Puddings, custards or a panna cotta. They are all very similar in texture it is the construction that differs. Custards are thickened with egg, puddings most often with corn starch and panna cotta with gelatin. This recipe is a German Italian fusion. Using Giada deLaurentis’ panna cotta recipe as a base, we are going to Deutsch it up a bit with a key substitute. Waldmeister Götterspeise.
One thing to note here, no where does this recipe say that the dessert will separate into two layers. When I unpotted these I was quite surprised by the result. I also had used only 3 cups of half and half. That may have contributed to the issue. I added an extra cup to this recipe because a packet is more than the one tablespoon that Giada’s recipe calls for. And with the extra cup you will have a fluffier dessert than the dense creamy bottom I got.
- 1 Cup whole milk
- 1 packet of waldmeister flavored gelatin
- 4 cups half and half
- 1/3 Cup honey or 1/4 cup of agave nectar
- 1 TBS sugar
- pinch of salt
Add whole milk to a small bowl and sprinkle the gelatin pack over it. Let sit for 3-5 minutes to let the gelatin soften.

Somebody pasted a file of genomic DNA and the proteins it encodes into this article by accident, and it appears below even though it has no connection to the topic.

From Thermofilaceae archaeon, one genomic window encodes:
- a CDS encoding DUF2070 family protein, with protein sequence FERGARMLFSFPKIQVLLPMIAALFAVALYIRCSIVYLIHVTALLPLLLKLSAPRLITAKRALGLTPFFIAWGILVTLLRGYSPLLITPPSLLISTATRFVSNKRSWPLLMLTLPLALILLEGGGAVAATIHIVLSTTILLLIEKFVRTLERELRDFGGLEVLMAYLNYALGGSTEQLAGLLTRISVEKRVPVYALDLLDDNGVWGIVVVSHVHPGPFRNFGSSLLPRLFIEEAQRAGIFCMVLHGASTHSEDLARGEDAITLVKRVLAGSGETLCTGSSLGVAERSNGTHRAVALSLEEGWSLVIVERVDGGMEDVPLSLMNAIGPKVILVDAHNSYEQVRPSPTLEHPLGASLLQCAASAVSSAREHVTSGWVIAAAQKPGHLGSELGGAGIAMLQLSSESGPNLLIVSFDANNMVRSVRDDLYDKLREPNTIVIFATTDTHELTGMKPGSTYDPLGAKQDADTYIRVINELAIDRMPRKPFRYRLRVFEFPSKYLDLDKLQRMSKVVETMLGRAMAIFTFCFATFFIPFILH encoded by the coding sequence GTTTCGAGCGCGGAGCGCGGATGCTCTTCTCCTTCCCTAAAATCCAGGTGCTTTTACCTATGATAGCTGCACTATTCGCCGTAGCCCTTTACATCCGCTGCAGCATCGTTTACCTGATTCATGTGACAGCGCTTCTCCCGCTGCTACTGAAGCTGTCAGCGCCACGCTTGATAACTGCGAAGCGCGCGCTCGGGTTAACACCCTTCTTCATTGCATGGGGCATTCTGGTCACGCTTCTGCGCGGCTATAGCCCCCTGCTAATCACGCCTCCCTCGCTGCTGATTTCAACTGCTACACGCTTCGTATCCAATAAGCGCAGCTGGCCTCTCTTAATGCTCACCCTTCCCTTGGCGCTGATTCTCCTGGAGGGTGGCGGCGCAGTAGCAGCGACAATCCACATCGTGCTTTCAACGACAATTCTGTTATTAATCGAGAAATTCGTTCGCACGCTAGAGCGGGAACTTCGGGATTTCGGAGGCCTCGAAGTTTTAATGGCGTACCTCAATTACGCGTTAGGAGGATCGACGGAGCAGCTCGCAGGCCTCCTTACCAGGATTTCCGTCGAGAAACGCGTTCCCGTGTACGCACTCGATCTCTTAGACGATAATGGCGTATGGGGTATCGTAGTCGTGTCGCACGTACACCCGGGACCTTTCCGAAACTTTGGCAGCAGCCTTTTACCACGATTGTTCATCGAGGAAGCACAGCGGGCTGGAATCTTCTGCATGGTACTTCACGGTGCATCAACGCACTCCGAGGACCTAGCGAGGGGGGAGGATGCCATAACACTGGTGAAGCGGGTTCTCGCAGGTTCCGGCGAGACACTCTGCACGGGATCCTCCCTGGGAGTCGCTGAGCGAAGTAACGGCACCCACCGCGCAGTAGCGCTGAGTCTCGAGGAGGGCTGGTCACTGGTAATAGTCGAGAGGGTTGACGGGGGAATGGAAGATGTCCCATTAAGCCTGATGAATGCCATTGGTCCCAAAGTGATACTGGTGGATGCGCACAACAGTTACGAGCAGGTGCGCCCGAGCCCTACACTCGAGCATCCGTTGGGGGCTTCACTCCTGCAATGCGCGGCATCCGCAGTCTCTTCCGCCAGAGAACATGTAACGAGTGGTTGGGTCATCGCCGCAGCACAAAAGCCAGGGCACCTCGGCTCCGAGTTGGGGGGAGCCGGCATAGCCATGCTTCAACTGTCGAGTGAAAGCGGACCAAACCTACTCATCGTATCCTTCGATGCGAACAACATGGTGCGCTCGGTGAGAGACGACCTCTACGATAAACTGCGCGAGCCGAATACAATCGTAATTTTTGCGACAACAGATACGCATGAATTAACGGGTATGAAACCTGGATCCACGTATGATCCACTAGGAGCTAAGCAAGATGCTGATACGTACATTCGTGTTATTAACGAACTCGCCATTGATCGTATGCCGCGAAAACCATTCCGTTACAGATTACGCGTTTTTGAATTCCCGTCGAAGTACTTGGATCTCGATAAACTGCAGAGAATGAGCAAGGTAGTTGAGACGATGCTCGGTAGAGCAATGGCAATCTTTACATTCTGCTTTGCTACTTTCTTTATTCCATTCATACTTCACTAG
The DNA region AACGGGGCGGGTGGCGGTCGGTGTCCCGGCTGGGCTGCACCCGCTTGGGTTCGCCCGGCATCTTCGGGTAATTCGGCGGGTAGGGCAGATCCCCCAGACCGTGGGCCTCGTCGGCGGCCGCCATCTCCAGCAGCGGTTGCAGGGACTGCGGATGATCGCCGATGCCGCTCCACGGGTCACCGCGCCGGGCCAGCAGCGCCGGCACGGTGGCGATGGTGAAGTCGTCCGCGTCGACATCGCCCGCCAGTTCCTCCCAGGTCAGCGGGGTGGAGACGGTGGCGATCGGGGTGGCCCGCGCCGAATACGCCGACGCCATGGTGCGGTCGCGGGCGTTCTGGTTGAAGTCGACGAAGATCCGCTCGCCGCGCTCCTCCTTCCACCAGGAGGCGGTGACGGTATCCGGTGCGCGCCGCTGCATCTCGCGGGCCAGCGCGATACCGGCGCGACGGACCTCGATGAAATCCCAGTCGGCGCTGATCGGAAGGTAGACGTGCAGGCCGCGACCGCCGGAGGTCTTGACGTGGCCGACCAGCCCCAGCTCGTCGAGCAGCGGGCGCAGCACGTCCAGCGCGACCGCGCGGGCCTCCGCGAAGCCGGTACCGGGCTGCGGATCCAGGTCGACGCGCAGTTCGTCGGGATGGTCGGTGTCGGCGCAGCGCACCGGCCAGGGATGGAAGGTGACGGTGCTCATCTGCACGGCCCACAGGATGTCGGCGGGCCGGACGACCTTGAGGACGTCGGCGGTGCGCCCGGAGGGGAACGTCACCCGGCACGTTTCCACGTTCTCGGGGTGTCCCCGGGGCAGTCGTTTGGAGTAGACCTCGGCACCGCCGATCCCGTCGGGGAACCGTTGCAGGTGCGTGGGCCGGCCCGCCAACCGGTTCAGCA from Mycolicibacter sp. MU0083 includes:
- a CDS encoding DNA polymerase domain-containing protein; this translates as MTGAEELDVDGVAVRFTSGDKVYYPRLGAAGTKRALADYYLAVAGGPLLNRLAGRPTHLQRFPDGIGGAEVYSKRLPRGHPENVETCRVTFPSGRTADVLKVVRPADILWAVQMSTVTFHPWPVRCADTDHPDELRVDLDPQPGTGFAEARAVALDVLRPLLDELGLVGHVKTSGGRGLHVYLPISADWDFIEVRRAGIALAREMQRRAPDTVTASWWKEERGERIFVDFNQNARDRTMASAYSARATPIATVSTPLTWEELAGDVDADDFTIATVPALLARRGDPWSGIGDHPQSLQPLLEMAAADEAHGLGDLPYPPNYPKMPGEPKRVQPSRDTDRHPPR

Next pout this mixture into a saucepan and cook over medium heat until the gelatin dissolves but the milk does not boil. Then pour in the half and half, sweeteners and salt. Cook while stirring until the sugar dissolves, about 5-7 minutes.
Remove from heat
Pour into chosen moulds.
A note about moulds. You can use anyting. This kind of pudding done German style can be very rustic, use simple items like coffee cups or 2-3 ounce dessert bowls which will give you a well rounder dome. Restaurant dishes like the square server I used are trendy. For specially themed parties you can use a mini bundt or kugelhopf pan, mini jell-o moulds for individual servings. Or you could use a large old fashioned mould for a larger dessert display.
A thinner panna cotta will start to melt the moment it is served. For the thicker one like mine use only 3 cups of half and half to the one packet of gelatin. This will hold up well to sitting out for a time.
Chill in the refrigerator for at least 6 hours to allow this to set properly. If you are using individual moulds lining them up on a baking tray before filling will make transport and storage much much easier.
To turn out the panna cotta, run a knife dipped in hot water around the edges. Set into a shallow bowl of hot water to loosen. Lay the serving plate upside down over the top of mould, flip over. It should release with a slurp or a pop.
Garnish as desired. I used an actual sprig of waldmeister.